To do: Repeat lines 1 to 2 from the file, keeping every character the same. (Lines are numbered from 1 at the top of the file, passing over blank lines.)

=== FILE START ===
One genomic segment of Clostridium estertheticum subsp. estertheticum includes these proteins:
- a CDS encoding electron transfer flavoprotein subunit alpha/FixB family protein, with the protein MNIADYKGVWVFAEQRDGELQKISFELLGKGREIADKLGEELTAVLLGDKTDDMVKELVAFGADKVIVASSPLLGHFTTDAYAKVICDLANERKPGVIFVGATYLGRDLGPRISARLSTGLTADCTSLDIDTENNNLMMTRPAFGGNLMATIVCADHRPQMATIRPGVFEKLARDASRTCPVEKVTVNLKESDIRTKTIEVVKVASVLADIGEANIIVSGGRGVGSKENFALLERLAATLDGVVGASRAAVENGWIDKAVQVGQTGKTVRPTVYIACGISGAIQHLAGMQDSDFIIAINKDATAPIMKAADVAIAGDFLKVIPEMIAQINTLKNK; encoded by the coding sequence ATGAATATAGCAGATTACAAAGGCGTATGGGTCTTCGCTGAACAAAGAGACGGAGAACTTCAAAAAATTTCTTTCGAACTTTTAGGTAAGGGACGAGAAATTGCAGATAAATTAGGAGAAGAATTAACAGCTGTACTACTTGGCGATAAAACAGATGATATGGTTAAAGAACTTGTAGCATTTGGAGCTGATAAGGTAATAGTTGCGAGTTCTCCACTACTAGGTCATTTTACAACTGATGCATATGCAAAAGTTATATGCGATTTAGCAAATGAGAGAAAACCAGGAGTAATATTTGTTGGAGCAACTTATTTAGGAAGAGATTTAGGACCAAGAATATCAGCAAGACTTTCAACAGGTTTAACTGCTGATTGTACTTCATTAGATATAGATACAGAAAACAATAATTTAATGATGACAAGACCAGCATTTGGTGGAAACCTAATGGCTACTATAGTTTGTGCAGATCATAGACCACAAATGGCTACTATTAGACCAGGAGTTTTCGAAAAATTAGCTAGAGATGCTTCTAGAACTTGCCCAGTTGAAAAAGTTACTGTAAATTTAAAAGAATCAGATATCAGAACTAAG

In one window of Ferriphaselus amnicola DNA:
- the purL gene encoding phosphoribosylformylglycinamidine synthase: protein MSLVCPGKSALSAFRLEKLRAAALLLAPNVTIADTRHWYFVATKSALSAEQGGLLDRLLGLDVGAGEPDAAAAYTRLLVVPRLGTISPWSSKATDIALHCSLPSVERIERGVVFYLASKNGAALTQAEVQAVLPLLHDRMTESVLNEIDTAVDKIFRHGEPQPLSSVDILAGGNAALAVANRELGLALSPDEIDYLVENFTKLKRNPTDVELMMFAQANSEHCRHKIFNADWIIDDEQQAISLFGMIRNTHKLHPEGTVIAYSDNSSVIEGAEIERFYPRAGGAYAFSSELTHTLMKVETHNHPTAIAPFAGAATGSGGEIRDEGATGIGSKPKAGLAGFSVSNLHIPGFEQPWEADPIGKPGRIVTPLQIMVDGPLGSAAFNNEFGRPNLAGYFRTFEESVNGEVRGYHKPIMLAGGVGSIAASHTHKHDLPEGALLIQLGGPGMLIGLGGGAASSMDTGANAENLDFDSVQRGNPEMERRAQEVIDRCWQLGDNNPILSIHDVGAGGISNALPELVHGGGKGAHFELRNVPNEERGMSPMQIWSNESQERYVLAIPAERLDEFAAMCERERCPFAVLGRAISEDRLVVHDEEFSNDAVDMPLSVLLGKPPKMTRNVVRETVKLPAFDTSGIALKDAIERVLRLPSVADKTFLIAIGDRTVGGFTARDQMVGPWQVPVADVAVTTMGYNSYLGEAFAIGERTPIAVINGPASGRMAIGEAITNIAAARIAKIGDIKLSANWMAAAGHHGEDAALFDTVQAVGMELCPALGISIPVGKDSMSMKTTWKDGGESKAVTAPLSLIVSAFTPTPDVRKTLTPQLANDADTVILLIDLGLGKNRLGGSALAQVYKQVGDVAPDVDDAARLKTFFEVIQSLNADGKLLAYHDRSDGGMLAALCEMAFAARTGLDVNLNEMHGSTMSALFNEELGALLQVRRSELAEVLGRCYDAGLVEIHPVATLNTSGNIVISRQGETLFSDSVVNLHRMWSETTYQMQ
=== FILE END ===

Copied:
One genomic segment of Clostridium estertheticum subsp. estertheticum includes these proteins:
- a CDS encoding electron transfer flavoprotein subunit alpha/FixB family protein, with the protein MNIADYKGVWVFAEQRDGELQKISFELLGKGREIADKLGEELTAVLLGDKTDDMVKELVAFGADKVIVASSPLLGHFTTDAYAKVICDLANERKPGVIFVGATYLGRDLGPRISARLSTGLTADCTSLDIDTENNNLMMTRPAFGGNLMATIVCADHRPQMATIRPGVFEKLARDASRTCPVEKVTVNLKESDIRTKTIEVVKVASVLADIGEANIIVSGGRGVGSKENFALLERLAATLDGVVGASRAAVENGWIDKAVQVGQTGKTVRPTVYIACGISGAIQHLAGMQDSDFIIAINKDATAPIMKAADVAIAGDFLKVIPEMIAQINTLKNK; encoded by the coding sequence ATGAATATAGCAGATTACAAAGGCGTATGGGTCTTCGCTGAACAAAGAGACGGAGAACTTCAAAAAATTTCTTTCGAACTTTTAGGTAAGGGACGAGAAATTGCAGATAAATTAGGAGAAGAATTAACAGCTGTACTACTTGGCGATAAAACAGATGATATGGTTAAAGAACTTGTAGCATTTGGAGCTGATAAGGTAATAGTTGCGAGTTCTCCACTACTAGGTCATTTTACAACTGATGCATATGCAAAAGTTATATGCGATTTAGCAAATGAGAGAAAACCAGGAGTAATATTTGTTGGAGCAACTTATTTAGGAAGAGATTTAGGACCAAGAATATCAGCAAGACTTTCAACAGGTTTAACTGCTGATTGTACTTCATTAGATATAGATACAGAAAACAATAATTTAATGATGACAAGACCAGCATTTGGTGGAAACCTAATGGCTACTATAGTTTGTGCAGATCATAGACCACAAATGGCTACTATTAGACCAGGAGTTTTCGAAAAATTAGCTAGAGATGCTTCTAGAACTTGCCCAGTTGAAAAAGTTACTGTAAATTTAAAAGAATCAGATATCAGAACTAAG